Deidre Woollard: Well, you talked about hotels and retail as weak sectors, and one of the things we're starting to see is conversions, certainly of retail into fulfillment centers and things like that. Some of those Class B and Class C malls, do you feel like with hotels and to some extent with office that we're going to see different conversions? Is there anything you're looking for for the things that real estate could be over the next few years?

Ryan Williams: Yes. That's a great question. I think flexibility and adaptability are the key themes in a lot of asset classes, but in particular, asset classes that have been a bit more hard hit. So office and hotel, even some retail where people have repurposed their retail centers for a more logistic type purposes. Starting with office, what we're focused on is, what are the niche sectors in place that will be very much in demand that are uniquely suited to be realized because they're office space. Life sciences is one of the sub strategies I mentioned. We've done a life science transaction where we basically converted a few Class A office buildings into lab space. We were able to convert these buildings because they had adequate ventilation, ceiling heights. They were in a market that was very much known for universities in the area and some of the research institutions as well. If you can identify office opportunities that are relatively new, that are relatively updated, that are located around universities and or research hubs, and I think that's actually a really interesting adaptive reuse play that a lot of people are now beginning to talk about. But where it gets very interesting is, life sciences historically has had around a couple of dozen markets that have been the main hubs. I think there's an opportunity for, as we discuss the secondary life sciences market to emerge, if folks are thoughtful and intentional about converting office in some of these areas that, again, historically have been underserved, underinvested in. That's just one example. The other example is, in the hotel space, we've actually looked at some opportunities where there are opportunities to convert some of the hotel to residential and to basically create more short-term type rental opportunities for folks who are in different transitional phases of their lives or their current living situations. That's actually interesting because a lot of hotels are clearly purposed for people living there and spending time there and there are common spaces and the like. If you can pick again the right markets, the right hotels, especially if you start thinking about some of the full-service plays and more higher-end opportunities, we think again, a subset of the hotel space can be actually really interesting as adaptive residential investment opportunities. Then within office, what we have seen is that many office spaces and landlords are thinking more about, what does the future of office look like? How do we make our office assets more safe, more clean, more sanitary, and also how do we make our office spaces more comfortable for folks? For so long, office has been about, how many people can you fit in a certain square foot and what's the density, especially in the large cities? You're seeing the complete reverse play out now, where now it's about, how few people can you fit economically and financially? The implications of that, I think, are that there will be more office space for more people. When you're trying to jam in a bunch of folks into a couple of office towers, what suffers often times are other office buildings in this space, it's about winning one large tenant in your space. If there's less density and there's less people, then theoretically you're actually able to spread them out across more office assets. Now, pricing might go down, but at the end of the day, I do think those landlords who are able to really adapt their space and are well-capitalized and who can invest in repurposing their space, who can invest in showing that there is a level of safety associated with their space will be the winners. Those that can make the economics work with a lower density play will also be very resilient as well, which is one of the reasons why we like suburban office long-term is its a lot easier to make the math work when you have a lot more land, you have a lot more space, an area to play with and where you can get tenants comfortable with the safety standards versus, it's a little more challenging in the city where you are lot more supply constraint.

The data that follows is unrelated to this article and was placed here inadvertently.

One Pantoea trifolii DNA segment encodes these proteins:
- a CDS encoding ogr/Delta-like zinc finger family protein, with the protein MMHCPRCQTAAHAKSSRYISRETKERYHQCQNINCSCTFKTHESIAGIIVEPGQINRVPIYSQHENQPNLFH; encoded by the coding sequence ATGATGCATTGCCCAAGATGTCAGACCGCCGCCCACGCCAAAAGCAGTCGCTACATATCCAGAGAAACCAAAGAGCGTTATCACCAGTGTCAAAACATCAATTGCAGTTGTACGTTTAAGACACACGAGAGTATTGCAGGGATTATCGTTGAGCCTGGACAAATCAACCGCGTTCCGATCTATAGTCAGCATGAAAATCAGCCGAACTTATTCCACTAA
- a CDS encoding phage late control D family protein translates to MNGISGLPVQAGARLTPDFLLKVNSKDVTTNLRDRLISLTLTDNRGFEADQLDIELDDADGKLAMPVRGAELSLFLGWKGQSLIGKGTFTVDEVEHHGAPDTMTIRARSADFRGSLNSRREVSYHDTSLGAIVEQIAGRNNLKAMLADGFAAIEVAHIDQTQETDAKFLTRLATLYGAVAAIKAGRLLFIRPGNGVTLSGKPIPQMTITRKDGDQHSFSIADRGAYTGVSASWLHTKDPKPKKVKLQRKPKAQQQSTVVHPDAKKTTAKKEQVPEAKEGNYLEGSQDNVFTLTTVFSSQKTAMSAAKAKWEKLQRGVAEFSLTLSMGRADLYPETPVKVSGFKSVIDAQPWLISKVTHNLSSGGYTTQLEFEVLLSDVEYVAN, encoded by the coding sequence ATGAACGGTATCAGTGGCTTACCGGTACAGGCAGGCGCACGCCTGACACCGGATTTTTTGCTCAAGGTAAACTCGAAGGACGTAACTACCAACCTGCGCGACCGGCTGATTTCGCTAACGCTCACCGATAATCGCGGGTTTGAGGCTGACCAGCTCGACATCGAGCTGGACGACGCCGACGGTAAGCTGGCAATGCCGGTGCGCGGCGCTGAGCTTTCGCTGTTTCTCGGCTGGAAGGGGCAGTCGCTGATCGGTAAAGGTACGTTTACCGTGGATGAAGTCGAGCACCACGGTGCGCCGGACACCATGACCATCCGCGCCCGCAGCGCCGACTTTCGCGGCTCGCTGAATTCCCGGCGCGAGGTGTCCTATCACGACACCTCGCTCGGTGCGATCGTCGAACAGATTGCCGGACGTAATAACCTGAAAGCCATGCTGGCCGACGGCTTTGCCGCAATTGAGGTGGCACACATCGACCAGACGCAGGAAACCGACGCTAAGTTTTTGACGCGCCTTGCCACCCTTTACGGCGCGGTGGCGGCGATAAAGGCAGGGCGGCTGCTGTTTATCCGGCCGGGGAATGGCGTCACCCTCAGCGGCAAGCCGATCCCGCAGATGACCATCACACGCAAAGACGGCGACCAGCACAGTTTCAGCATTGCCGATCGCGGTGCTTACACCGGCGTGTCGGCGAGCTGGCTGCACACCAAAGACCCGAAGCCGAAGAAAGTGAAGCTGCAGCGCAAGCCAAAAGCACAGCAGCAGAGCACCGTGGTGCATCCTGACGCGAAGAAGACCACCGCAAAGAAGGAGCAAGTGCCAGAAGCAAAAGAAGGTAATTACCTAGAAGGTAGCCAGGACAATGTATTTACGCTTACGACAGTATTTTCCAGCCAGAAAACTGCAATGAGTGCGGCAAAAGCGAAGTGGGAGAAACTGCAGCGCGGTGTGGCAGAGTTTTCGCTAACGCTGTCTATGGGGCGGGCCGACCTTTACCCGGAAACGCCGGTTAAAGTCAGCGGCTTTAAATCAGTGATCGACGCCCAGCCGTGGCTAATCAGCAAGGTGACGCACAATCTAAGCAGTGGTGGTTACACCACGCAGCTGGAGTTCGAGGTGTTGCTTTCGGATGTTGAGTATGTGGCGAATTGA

Deidre Woollard: That's really true. This year has been really interesting. One of the weird thing for me this year is that I found myself caring more about HFAC systems than I ever thought possible, just because of safety and concerns like that. What other thing do you think this year has taught you an investor?